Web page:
The bipartisan HEALTH Act would make permanent Medicare payments for telehealth services at federally qualified health centers and rural health clinics.
U.S. Reps. G.K. Butterfield, D-North Carolina, and Glenn Thompson, R-Pa., introduced new legislation this week that would provide for permanent Medicare payments for telehealth services at federally qualified health centers and rural health clinics.
The Helping Ensure Access to Local TeleHealth, or HEALTH Act, would require the Secretary of Health and Human Services to revise the Code of Federal Regulations to consider telehealth services from an eligible facility to be a “visit.”
“Access to telehealth has become more than just a convenience, but rather a critical necessity in America,” said Butterfield in a statement. “All patients, particularly our Medicare recipients, are in need of a solution to ensure access to telehealth services are free from undue barriers and restrictions.”
WHY IT MATTERS
The Centers for Medicare and Medicaid Services relaxed requirements around reimbursements early in the pandemic, contributing to the upswing in countrywide telehealth visits. Since then, multiple groups have pushed the agency to make such changes permanent.
The HEALTH Act falls short of requests from interest groups to codify dozens of relaxed restrictions. With the legislation’s focus on Medicare, it aims to make telehealth accessible to seniors who could have trouble reaching a provider, as well as to those who receive care through federally qualified health centers.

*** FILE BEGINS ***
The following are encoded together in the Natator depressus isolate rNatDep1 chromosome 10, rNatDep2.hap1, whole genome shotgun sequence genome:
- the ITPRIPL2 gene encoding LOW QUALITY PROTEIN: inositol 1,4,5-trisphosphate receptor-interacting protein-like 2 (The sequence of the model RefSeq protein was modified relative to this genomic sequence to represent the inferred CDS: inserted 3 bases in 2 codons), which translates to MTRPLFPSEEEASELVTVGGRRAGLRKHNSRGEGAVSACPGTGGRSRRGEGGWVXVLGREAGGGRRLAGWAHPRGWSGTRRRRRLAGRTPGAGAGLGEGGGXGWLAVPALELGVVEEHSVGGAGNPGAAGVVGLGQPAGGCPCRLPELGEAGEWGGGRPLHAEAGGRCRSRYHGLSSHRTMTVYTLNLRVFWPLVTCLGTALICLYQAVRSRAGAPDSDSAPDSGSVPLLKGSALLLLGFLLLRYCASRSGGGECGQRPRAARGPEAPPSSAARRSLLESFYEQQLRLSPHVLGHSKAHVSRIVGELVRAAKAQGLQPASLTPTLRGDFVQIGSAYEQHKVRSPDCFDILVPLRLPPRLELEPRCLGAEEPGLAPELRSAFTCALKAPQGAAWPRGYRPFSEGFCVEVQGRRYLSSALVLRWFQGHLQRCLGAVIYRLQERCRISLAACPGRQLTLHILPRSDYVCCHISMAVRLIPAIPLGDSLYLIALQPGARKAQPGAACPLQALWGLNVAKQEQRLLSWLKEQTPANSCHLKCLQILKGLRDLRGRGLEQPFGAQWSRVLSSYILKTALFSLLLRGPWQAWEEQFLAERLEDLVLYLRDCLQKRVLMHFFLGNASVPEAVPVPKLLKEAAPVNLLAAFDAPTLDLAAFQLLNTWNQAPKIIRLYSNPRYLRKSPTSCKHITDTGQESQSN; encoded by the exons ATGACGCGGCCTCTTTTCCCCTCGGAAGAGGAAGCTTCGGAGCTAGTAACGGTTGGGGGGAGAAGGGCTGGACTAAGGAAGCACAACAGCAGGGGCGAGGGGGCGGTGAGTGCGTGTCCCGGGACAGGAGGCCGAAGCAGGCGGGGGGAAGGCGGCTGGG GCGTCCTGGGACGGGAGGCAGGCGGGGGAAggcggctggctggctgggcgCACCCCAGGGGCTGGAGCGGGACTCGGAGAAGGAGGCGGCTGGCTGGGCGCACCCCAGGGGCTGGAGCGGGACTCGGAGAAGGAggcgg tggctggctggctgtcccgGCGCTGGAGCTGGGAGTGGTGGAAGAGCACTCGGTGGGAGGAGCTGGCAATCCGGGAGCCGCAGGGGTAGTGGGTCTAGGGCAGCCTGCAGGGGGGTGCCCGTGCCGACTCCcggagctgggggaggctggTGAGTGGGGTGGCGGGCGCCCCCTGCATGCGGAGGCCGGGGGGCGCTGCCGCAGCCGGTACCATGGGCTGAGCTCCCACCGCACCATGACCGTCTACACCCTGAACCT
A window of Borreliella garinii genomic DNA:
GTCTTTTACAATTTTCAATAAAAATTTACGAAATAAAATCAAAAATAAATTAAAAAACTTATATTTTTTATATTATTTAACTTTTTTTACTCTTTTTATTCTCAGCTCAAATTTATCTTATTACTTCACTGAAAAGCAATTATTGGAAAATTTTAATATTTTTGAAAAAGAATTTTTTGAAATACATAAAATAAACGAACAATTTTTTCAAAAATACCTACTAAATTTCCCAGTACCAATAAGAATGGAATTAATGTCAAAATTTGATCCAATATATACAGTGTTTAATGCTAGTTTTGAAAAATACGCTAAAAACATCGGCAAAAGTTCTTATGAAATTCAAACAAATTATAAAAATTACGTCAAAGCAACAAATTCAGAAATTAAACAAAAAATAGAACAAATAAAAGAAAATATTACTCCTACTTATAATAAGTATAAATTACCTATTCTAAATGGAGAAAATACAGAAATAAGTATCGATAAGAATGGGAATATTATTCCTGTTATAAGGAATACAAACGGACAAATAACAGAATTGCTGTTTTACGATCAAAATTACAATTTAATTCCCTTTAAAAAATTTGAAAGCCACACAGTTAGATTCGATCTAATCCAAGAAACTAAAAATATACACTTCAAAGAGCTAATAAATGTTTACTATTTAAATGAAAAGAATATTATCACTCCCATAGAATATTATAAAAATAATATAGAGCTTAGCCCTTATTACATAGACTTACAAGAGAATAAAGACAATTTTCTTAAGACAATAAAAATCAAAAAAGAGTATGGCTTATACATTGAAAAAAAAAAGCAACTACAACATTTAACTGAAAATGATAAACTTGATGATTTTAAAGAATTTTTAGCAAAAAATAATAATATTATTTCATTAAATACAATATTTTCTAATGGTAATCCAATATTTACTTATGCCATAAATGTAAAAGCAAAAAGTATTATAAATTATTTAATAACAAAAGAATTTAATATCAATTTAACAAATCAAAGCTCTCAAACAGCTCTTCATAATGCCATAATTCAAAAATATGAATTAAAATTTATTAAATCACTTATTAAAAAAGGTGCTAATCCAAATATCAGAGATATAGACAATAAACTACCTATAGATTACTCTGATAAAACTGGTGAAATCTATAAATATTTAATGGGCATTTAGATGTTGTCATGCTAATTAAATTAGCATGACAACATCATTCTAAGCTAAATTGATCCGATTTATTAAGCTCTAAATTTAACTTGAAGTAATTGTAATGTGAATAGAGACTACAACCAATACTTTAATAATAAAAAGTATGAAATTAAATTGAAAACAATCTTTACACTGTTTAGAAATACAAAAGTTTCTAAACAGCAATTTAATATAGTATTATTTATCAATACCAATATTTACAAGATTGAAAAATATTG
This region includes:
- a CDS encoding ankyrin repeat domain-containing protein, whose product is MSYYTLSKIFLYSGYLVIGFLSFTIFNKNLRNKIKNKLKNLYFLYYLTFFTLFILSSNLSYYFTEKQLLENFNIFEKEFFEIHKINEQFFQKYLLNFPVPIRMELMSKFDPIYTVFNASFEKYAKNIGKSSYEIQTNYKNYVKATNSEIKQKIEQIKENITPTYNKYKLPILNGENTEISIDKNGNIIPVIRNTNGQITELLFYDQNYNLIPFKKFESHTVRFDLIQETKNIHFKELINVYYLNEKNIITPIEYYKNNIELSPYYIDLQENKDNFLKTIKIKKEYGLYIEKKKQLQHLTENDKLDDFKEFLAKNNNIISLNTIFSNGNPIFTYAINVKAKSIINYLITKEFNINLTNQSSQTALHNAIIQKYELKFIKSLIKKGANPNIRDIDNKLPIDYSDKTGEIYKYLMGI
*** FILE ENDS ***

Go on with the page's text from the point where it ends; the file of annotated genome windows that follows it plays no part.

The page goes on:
“As a lifetime resident of rural Pennsylvania and having spent nearly three decades as a therapist and licensed nursing home administrator, I have been amazed at how telehealth services make life easier for rural and underserved communities ? particularly older Americans,” said Thompson.
“The HEALTH Act will cut red tape and provide community health centers and rural health clinics the ability to offer these vital services to their patients on a more permanent basis,” he said.
THE LARGER TREND
Other lawmakers have moved to protect access to telehealth in the long term.
Earlier this month, Rep. Robin Kelly, D-Ill., introduced a bill that would mandate a study on the effects of telehealth, noting that data informs policy changes.
The goal, she said, was to “see if we can make a case that the relaxed regulations [around telehealth] should become the new regulations.”
Kelly also noted telehealth’s potential to increase care among at-risk communities. Others, though, have pointed out that it can still leave marginalized groups behind.
“Telehealth solutions need to be deployed in a culturally competent, equitable way to ensure they reach the communities that need the most support,” said David Smith, executive director of the Medicaid Transformation Project at AVIA.
ON THE RECORD
“Through the temporary telehealth changes thus far, community health center patients have been able to access primary care and behavioral health services while physically distancing to limit spread of coronavirus. However, patients and providers alike will benefit from permanent telehealth access even once the virus is under control,” said Chris Shank, CEO and president of the North Carolina Community Health Center Association, in a statement.
“Allowing patients to connect virtually to their health care provider removes significant barriers like transportation, which disproportionately affects patients with lower incomes and those living in rural communities. The HEALTH Act will reduce longstanding barriers to healthcare access by reducing red tape and providing sustainable reimbursement for telehealth services provided by community health centers,” Shank continued.
This article originally appeared at HealthcareITNews